Funeral Preplanning Reduces Stress

There are things you can do now to ease your family's feelings in the future.

The death of a loved one, for example, may be extra stressful if little advance thought was given to final arrangements. Did the loved one want a traditional funeral with a burial? Cremation with ashes scattered at sea? What music should be played?

Where should the service be held? Who should preside? Often, family members and friends are unsure of the answers and worry about making poor choices. With the following tips, Dignity Memorialª funeral and cemetery providers encourage families to plan ahead to help resolve these issues.

Preplanning may help families make better choices. "Thinking ahead can help you make informed and thoughtful decisions about funeral arrangements. It allows you to choose the specific items you want and need and compare the prices offered by several funeral providers," advises a Federal Trade Commission consumer guide.

Preplanning may also reduce stress. "Funerals are not a pleasant subject to contemplate, and they are often very stressful and expensive events. Planning a funeral in advance can alleviate some stress on remaining family and friends," says the Better Business Bureau.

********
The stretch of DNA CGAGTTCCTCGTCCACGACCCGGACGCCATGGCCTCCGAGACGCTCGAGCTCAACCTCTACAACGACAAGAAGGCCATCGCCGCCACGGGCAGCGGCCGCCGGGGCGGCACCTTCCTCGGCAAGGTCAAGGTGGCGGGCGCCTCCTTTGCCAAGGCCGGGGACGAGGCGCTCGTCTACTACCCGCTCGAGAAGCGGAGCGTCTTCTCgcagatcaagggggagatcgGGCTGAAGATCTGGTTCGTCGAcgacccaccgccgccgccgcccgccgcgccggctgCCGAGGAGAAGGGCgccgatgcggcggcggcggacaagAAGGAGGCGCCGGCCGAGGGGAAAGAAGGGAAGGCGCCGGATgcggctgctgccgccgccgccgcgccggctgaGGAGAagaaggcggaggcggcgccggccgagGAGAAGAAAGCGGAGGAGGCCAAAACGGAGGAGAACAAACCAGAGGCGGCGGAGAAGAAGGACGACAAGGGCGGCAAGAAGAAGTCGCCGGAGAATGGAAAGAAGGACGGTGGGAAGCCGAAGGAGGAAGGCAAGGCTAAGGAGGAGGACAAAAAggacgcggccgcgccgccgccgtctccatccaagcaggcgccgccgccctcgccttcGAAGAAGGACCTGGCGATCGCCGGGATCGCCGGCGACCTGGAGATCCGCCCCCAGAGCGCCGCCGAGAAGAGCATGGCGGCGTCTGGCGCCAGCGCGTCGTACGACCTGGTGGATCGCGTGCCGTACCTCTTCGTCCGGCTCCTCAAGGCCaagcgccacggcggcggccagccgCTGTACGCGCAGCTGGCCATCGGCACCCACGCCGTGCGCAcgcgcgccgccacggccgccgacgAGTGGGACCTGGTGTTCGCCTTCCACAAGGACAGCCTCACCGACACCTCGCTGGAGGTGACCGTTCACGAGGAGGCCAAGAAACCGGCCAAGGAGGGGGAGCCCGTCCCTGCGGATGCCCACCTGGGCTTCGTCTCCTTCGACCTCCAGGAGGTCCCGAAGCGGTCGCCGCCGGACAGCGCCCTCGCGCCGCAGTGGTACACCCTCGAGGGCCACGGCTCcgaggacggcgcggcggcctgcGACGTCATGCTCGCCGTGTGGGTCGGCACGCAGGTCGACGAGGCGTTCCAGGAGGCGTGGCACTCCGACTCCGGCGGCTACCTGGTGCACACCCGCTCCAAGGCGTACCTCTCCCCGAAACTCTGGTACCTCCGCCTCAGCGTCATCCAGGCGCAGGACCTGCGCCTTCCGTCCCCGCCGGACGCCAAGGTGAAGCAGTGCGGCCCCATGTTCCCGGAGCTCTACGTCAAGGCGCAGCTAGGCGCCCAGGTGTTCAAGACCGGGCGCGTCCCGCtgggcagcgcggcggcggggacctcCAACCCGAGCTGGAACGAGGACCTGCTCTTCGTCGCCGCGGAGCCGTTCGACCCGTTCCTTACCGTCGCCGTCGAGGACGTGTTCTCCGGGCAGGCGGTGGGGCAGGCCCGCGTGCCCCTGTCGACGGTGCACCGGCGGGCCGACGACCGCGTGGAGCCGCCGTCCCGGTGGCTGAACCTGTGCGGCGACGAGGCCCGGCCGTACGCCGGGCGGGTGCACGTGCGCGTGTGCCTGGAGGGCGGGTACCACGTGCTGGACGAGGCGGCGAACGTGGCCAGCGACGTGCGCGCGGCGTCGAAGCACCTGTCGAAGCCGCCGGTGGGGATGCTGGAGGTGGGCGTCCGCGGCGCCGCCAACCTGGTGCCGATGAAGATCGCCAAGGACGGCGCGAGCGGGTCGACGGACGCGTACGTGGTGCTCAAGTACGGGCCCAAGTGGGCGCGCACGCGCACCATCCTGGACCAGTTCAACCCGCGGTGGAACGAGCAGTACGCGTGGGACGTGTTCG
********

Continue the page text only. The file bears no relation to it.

If the wishes of a loved one are known, families and friends may be prevented from emotional overspending. "An increasing number of people are planning their own funerals, designating their funeral preferences, and sometimes even paying for them in advance. They see funeral planning as an extension of will and estate planning," the FTC guide adds.

One of the best ways to preplan may be to sit down and put your thoughts in writing. A "fill-in-the-blank" final arrangement guide will lead families through the actual recording of their wishes.

When choosing such a guide, look for one that includes space for important family and estate information, such as the Personal Planning Guide by Dignity Memorial. Offered free of charge, the guide is clear, concise and easy to complete.

Designed for a couple's dual responses, the Personal Planning Guide begins with a vital statistics section. It also records armed forces information, will, banking, credit card, life insurance and real estate holdings data, and a medical history. The second half of the guide helps families leave detailed instructions regarding a funeral or cremation service as well as cemetery memorialization.

To obtain a free copy of the Personal Planning Guide, call 1-800-9-CARING.

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